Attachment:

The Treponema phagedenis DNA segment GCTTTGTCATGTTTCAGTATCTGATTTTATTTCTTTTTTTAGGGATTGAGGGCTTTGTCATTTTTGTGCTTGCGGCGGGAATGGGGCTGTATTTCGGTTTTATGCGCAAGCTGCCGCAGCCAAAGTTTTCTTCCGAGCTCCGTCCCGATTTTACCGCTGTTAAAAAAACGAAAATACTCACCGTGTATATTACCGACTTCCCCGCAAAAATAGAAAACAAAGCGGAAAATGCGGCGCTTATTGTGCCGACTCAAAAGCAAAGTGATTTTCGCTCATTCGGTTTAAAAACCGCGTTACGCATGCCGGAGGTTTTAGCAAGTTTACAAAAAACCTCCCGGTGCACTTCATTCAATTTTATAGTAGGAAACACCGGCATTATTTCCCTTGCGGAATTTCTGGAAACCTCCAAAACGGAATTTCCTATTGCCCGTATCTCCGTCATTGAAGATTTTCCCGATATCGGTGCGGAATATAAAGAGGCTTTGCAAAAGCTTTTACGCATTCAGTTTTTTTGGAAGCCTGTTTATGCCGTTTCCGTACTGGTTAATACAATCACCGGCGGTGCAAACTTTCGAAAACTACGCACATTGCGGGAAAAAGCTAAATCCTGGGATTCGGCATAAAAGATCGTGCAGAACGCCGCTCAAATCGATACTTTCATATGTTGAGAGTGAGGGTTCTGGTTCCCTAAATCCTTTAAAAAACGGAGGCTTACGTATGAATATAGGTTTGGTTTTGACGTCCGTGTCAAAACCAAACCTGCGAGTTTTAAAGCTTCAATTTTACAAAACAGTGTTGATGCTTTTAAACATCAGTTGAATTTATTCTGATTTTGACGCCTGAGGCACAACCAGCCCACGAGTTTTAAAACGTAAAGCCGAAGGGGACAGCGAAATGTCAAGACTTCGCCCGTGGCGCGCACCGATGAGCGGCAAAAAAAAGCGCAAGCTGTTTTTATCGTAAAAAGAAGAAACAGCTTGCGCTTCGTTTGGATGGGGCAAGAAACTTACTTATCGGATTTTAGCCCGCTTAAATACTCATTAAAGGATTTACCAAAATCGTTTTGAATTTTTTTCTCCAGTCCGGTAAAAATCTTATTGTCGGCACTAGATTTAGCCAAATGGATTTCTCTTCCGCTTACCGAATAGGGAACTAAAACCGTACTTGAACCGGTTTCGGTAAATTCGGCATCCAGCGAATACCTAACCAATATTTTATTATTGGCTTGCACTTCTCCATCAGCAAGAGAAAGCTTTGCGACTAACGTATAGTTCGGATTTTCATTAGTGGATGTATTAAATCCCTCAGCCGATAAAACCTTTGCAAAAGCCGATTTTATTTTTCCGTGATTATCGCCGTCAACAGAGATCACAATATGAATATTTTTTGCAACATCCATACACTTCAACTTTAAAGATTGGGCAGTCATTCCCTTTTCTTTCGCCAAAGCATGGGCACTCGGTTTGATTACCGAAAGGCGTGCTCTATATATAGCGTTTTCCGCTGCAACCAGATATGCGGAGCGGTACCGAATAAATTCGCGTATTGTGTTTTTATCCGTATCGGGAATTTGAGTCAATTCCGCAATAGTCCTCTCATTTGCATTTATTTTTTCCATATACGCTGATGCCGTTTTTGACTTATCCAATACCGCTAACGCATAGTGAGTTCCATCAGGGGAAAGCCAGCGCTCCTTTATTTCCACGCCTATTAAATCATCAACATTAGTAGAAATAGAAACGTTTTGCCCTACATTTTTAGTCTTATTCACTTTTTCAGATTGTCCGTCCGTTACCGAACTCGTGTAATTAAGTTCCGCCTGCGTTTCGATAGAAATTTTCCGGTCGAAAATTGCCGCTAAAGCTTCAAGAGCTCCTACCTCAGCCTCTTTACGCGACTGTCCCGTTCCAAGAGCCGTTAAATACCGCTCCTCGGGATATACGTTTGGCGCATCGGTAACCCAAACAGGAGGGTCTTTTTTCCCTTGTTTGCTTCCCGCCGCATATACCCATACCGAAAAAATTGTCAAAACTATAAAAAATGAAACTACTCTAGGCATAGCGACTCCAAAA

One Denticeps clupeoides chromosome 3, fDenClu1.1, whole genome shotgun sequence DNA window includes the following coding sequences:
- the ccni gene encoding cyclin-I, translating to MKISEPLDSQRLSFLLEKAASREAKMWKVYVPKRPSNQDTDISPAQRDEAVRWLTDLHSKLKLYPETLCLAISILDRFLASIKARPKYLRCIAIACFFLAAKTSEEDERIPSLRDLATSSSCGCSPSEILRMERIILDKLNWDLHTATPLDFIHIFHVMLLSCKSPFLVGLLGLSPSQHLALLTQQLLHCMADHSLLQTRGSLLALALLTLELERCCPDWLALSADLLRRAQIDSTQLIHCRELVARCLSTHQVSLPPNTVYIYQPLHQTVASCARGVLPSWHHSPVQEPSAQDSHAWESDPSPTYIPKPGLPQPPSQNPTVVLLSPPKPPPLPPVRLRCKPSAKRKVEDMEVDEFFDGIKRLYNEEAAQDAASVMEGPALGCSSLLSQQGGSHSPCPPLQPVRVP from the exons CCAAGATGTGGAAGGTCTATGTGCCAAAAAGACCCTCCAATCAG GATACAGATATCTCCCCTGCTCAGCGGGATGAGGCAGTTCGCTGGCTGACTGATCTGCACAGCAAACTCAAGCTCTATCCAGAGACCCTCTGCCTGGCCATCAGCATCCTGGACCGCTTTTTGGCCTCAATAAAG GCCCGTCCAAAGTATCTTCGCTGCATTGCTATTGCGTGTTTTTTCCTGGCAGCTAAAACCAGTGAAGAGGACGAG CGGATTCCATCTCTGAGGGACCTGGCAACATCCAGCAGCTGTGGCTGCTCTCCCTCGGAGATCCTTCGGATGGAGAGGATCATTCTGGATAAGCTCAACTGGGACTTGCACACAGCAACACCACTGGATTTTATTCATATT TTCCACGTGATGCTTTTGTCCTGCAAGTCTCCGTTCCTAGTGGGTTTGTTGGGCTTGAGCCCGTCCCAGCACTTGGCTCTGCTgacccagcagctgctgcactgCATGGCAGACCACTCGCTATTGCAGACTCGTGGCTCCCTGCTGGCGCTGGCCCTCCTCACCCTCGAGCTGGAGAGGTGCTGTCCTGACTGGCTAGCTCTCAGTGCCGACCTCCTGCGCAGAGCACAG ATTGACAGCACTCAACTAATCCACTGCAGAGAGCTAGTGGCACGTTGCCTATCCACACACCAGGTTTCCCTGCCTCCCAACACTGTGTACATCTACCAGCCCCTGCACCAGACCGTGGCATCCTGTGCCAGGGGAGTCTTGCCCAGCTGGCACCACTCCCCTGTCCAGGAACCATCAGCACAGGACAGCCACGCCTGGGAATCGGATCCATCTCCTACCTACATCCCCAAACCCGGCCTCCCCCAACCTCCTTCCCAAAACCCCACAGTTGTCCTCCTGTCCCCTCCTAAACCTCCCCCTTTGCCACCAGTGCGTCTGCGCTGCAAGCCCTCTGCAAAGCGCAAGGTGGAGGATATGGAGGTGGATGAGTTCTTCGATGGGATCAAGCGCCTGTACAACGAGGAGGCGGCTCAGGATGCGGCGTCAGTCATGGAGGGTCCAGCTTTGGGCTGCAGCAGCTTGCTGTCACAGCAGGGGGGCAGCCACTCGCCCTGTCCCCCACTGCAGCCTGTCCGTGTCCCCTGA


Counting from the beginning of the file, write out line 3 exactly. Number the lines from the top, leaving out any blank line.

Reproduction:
- the ccni gene encoding cyclin-I, translating to MKISEPLDSQRLSFLLEKAASREAKMWKVYVPKRPSNQDTDISPAQRDEAVRWLTDLHSKLKLYPETLCLAISILDRFLASIKARPKYLRCIAIACFFLAAKTSEEDERIPSLRDLATSSSCGCSPSEILRMERIILDKLNWDLHTATPLDFIHIFHVMLLSCKSPFLVGLLGLSPSQHLALLTQQLLHCMADHSLLQTRGSLLALALLTLELERCCPDWLALSADLLRRAQIDSTQLIHCRELVARCLSTHQVSLPPNTVYIYQPLHQTVASCARGVLPSWHHSPVQEPSAQDSHAWESDPSPTYIPKPGLPQPPSQNPTVVLLSPPKPPPLPPVRLRCKPSAKRKVEDMEVDEFFDGIKRLYNEEAAQDAASVMEGPALGCSSLLSQQGGSHSPCPPLQPVRVP from the exons CCAAGATGTGGAAGGTCTATGTGCCAAAAAGACCCTCCAATCAG GATACAGATATCTCCCCTGCTCAGCGGGATGAGGCAGTTCGCTGGCTGACTGATCTGCACAGCAAACTCAAGCTCTATCCAGAGACCCTCTGCCTGGCCATCAGCATCCTGGACCGCTTTTTGGCCTCAATAAAG GCCCGTCCAAAGTATCTTCGCTGCATTGCTATTGCGTGTTTTTTCCTGGCAGCTAAAACCAGTGAAGAGGACGAG CGGATTCCATCTCTGAGGGACCTGGCAACATCCAGCAGCTGTGGCTGCTCTCCCTCGGAGATCCTTCGGATGGAGAGGATCATTCTGGATAAGCTCAACTGGGACTTGCACACAGCAACACCACTGGATTTTATTCATATT TTCCACGTGATGCTTTTGTCCTGCAAGTCTCCGTTCCTAGTGGGTTTGTTGGGCTTGAGCCCGTCCCAGCACTTGGCTCTGCTgacccagcagctgctgcactgCATGGCAGACCACTCGCTATTGCAGACTCGTGGCTCCCTGCTGGCGCTGGCCCTCCTCACCCTCGAGCTGGAGAGGTGCTGTCCTGACTGGCTAGCTCTCAGTGCCGACCTCCTGCGCAGAGCACAG ATTGACAGCACTCAACTAATCCACTGCAGAGAGCTAGTGGCACGTTGCCTATCCACACACCAGGTTTCCCTGCCTCCCAACACTGTGTACATCTACCAGCCCCTGCACCAGACCGTGGCATCCTGTGCCAGGGGAGTCTTGCCCAGCTGGCACCACTCCCCTGTCCAGGAACCATCAGCACAGGACAGCCACGCCTGGGAATCGGATCCATCTCCTACCTACATCCCCAAACCCGGCCTCCCCCAACCTCCTTCCCAAAACCCCACAGTTGTCCTCCTGTCCCCTCCTAAACCTCCCCCTTTGCCACCAGTGCGTCTGCGCTGCAAGCCCTCTGCAAAGCGCAAGGTGGAGGATATGGAGGTGGATGAGTTCTTCGATGGGATCAAGCGCCTGTACAACGAGGAGGCGGCTCAGGATGCGGCGTCAGTCATGGAGGGTCCAGCTTTGGGCTGCAGCAGCTTGCTGTCACAGCAGGGGGGCAGCCACTCGCCCTGTCCCCCACTGCAGCCTGTCCGTGTCCCCTGA